Robert Barr Smith
Smith studied for a time at the University of Glasgow, but went into business and afterwards emigrated to Melbourne, where he was a member of the firm of Hamilton, Smith and Company in 1854. In 1855 he joined Elder and Company at Adelaide and became a partner in the business which from 1863 was known as Elder Smith and Company, now Elders Limited.
Smith also took up land and became a large owner in South Australia, Victoria, New South Wales and Queensland. When the Wallaroo and Moonta copper mines got into difficulties, Elder Smith and Company made large advances to them until more profitable times came.
Smith made a name for himself as a financial authority, and though he declined to enter political or municipal life, his advice was frequently sought by politicians and members of the business community of Adelaide. It has been stated that in the 1893 bank crisis he was besieged by crowds of people seeking guidance. Smith was on the boards of the public library and of the botanic gardens and was a director of several companies. He was a keen judge and lover of horses, his colours were frequently seen at race meetings in South Australia and Victoria, and he was president for a time of the South Australian Coursing Club.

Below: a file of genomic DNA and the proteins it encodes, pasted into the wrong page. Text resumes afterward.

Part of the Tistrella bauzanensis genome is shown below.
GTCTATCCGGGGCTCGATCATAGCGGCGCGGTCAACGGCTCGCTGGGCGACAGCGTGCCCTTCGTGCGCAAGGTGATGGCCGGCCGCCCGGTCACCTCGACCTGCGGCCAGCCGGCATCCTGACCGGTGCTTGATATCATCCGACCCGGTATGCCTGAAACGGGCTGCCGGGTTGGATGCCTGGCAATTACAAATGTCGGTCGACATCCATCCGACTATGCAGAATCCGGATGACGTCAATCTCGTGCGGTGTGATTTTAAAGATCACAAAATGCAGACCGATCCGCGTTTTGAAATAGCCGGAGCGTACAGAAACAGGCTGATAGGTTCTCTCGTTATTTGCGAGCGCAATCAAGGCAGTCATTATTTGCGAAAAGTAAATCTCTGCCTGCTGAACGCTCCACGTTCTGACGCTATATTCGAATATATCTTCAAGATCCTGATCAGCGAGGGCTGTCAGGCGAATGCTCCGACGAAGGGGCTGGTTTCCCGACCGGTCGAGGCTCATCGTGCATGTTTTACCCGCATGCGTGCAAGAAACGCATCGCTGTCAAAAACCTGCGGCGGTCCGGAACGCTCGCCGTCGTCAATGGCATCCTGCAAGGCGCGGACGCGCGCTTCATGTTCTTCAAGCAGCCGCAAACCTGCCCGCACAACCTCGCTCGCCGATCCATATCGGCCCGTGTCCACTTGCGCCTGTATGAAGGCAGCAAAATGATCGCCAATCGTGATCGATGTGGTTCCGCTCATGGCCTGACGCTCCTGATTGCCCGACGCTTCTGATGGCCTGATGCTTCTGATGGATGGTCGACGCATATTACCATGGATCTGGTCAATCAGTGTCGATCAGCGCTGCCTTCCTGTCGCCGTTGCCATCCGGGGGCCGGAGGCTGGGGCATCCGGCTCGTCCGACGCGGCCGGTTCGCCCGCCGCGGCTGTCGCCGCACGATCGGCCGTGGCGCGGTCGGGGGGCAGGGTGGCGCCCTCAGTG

Smith's private charities were very great, and he received a large amount of begging-letter mail. These letters were dealt with systematically and all deserving cases were helped. Smith a member of the Council of the University of Adelaide for nineteen years. Among the larger sums distributed were £9000 to buy books for the University of Adelaide library, £10,000 to complete the St. Peter's Cathedral spires, £3500 for a steam life-boat and in 1908, £2300 to pay off debts on the Trades Hall. Smith contributed largely to exploration funds, the observatory established on Mount Kosciuszko was paid for by him, and he was mainly responsible for the expenses of the first South Australian rifle team sent to Bisley.
Smith died of senile decay on 20 November 1915. He married Miss Elder, sister of Sir Thomas Elder, who survived him with a son and three daughters. Smith was an upright and modest man with intellectual sympathies. Smith shrank from publicity and he was said to have refused the offer of a knighthood. In 1920 his family gave £11,000 for the endowment of the library of the University of Adelaide and in 1928 his son, Tom Elder Barr Smith, born in 1863, gave £30,000 for the Barr Smith library building.
- Brother-in-law: Sir Thomas Elder (1818-1897)
- Son: Tom Elder Barr Smith (1863-1941)
- Grandson: Sir Tom Elder Barr Smith (1904-1968)
- van Dissel, Dirk (1976). 'Smith, Robert Barr (1824-1915)'. Australian Dictionary of Biography, Volume 6, Melbourne University Press, pp 153-154. Retrieved on 20 September 2009.
- Serle, Percival (1949). "Smith, Robert Barr". Dictionary of Australian Biography. Sydney: Angus and Robertson. Retrieved 2009-09-20.
- Gosse, Fayette (1972) 'Elder, Sir Thomas (1818-1897)', Australian Dictionary of Biography, Volume 4, Melbourne University Press, pp 133-134. Retrieved on 9 July 2009.
- Linn, R W (1988). 'Smith, Tom Elder Barr (1863-1941)', Australian Dictionary of Biography, Volume 11, Melbourne University Press, p. 664. Retrieved on 11 July 2009.
- Shanahan, Martin. (2002).'Smith, Sir Tom Elder Barr (1904-1968)', Australian Dictionary of Biography, Volume 16, Melbourne University Press, pp 274-275. Retrieved on 11 July 2009.